How Netflix Could Improve

I'll have to give Caleb credit for this one. We were scrolling through the new Netflix streaming releases the other night. I've seldom seen such a collection of one- and two-star movies, especially in the 'Comedy' genre. Caleb's suggestion was simple: why isn't there a setting in Netflix that says 'Don't waste my time by suggesting movies to me that you think I'd rate below two stars'? Ta-Da! That'd vastly upgrade my Netflix experience, and they don't even have to us a million dollars. Heck, Caleb and I would probably settle for half that.

Amazon Prime Streaming Video Review

I have an Amazon Prime account, which costs $79 per year and gives free 2nd-day shipping. They gave it to me a year ago, and I renewed last month. I figure it pays for itself by my not adding another book to my order from my wishlist to get over the $25 threshold for free shipping. Anyway, this week Amazon turned on unlimited video streaming to all Amazon Prime members. This is what follows:

I configured my Roku box, which we usually view Netflix on, to do Amazon. Relatively painless configuration. The catalog's a bit thin, with 5,000 titles, as opposed to several times that many from Netflix. I watched some Charade and some Doctor Who. All went well. One can browse by Top Movies, Top TV, Recent Movies, Recent TV, Movie Genres, and TV Genres. For Sci-Fi, they had some season 1 Doctor Who (the REAL season 1: 1965) and a more recent favorite: Farscape. The streaming went well. There are some things Amazon needs to add to get closer to the Netflix experience, such as a queue of programs you're interested in that you can come back to watch later. A list of 'recently viewed' movies for those that you started watching but were interrupted before you finished watching.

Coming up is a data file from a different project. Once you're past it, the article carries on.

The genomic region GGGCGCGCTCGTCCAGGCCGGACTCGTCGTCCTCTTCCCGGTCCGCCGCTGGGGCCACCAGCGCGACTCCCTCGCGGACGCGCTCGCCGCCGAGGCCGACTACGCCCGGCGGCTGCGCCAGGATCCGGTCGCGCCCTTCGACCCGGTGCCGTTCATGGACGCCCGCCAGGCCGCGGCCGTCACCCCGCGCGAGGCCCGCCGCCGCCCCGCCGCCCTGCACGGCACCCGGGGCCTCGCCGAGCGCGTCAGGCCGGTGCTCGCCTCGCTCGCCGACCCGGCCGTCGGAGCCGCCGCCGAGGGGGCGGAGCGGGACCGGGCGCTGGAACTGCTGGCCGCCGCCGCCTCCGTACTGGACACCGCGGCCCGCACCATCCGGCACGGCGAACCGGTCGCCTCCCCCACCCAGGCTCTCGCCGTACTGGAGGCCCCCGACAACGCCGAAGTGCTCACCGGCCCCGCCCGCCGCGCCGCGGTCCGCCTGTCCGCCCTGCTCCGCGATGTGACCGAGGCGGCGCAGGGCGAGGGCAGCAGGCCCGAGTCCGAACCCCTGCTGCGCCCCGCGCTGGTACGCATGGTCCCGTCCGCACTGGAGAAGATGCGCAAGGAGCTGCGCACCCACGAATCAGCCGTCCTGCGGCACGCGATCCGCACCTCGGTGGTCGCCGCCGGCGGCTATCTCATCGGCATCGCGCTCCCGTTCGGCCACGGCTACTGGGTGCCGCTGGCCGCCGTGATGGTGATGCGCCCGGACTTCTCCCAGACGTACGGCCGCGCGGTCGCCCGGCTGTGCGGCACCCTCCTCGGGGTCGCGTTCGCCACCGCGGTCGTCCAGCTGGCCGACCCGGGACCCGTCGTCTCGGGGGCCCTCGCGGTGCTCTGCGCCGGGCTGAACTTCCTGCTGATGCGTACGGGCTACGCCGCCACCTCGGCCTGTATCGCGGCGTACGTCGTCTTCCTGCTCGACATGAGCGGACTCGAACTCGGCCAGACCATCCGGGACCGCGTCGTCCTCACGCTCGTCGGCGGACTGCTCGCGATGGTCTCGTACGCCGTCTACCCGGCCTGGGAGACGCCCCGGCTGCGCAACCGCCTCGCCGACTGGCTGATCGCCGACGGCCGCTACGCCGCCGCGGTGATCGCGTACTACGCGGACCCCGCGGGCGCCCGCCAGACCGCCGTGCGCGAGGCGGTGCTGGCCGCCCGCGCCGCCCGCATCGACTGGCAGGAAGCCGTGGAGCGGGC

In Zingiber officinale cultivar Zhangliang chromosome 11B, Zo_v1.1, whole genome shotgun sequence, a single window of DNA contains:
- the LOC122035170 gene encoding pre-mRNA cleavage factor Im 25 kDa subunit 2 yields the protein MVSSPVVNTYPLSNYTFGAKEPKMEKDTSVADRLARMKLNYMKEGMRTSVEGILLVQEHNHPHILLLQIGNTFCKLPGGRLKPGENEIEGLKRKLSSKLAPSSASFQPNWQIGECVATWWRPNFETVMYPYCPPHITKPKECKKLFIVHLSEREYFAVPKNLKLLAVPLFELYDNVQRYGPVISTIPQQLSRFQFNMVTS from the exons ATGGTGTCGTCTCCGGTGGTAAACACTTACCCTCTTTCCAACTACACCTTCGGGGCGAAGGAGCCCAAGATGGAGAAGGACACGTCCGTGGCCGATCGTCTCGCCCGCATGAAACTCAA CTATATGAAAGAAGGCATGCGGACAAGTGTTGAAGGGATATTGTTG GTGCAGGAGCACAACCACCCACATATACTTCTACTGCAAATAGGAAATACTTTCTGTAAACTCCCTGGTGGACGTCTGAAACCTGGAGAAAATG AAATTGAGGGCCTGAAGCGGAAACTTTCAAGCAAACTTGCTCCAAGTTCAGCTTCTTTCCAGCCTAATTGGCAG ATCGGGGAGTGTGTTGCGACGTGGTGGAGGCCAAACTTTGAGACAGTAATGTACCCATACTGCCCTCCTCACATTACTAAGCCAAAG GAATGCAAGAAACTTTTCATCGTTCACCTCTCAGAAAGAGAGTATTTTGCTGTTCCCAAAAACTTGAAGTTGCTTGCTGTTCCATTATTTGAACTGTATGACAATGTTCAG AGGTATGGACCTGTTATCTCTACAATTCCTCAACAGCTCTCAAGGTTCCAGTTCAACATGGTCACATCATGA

All in all, a good start, but they need to add both titles and user experience elements before it's a serious Netflix contender.

3-D Followup: I'm not the only one

In followup to my previous ranting about 3-D movies looking like ViewMasters. Roger's Ebert's blog has a letter from an Oscar-winning film editor about why 3-D won't work. The argument boils down to parallax vs. focus. In 3-D movies our eyes have to aim near of far depending on the action, but all the while focusing on the screen at a fixed distance. Our brains don't work like that.

My Idea for the Zombie Apocalypse

I got the guys a stocking stuffer at Costco: a DVD set of 4 'classic sci-fi movies' for only $9.99: 2001, Forbidden Planet. The Time Machine and Soylent Green. Any collection that pairs 2001 with Soylent Green has such delectable lack of taste I had to buy it. Anyway, I was thinking the other day that my idea of the origin of the coming zombie apocalypse would be for there to be a food-processing contamination in the soylent green plant, which introduces a virus which lives in the wafers. Since *Spoiler Alert* 'Soylent Green is people', the virus would then infect everyone who ate a wafer from that lot. I think it could work, since the movie's already set in an extreme dystopian future.

A side note: IMDB has a listing that they're remaking Soylent Green for release next year, and remaking Forbidden Planet for 2013. Say it isn't so!!! After all, the remake of The Day the Earth Stood Still was such a success. Gort! Neo Annihilate!

The Video Viewmaster

I was in my favorite store the other day and saw the new 3-D HDTVs on display. They had a DVD looping with all kinds of 3-D stuff on it: concert clips, etc. What struck me was the not-quite-3d experience. It looked to me like flat people standing out in front of a flat background. Then I remembered where I'd seen this effect before. Way back in my childhood, I loved to look at photos of far-off places with my ViewMaster. Yes, it's the same flat-foreground standing in 3-D in front of a flat background. So welcome to the world of the Video Viewmaster. So what do you think? Have you seen the demos? Is it worth the money?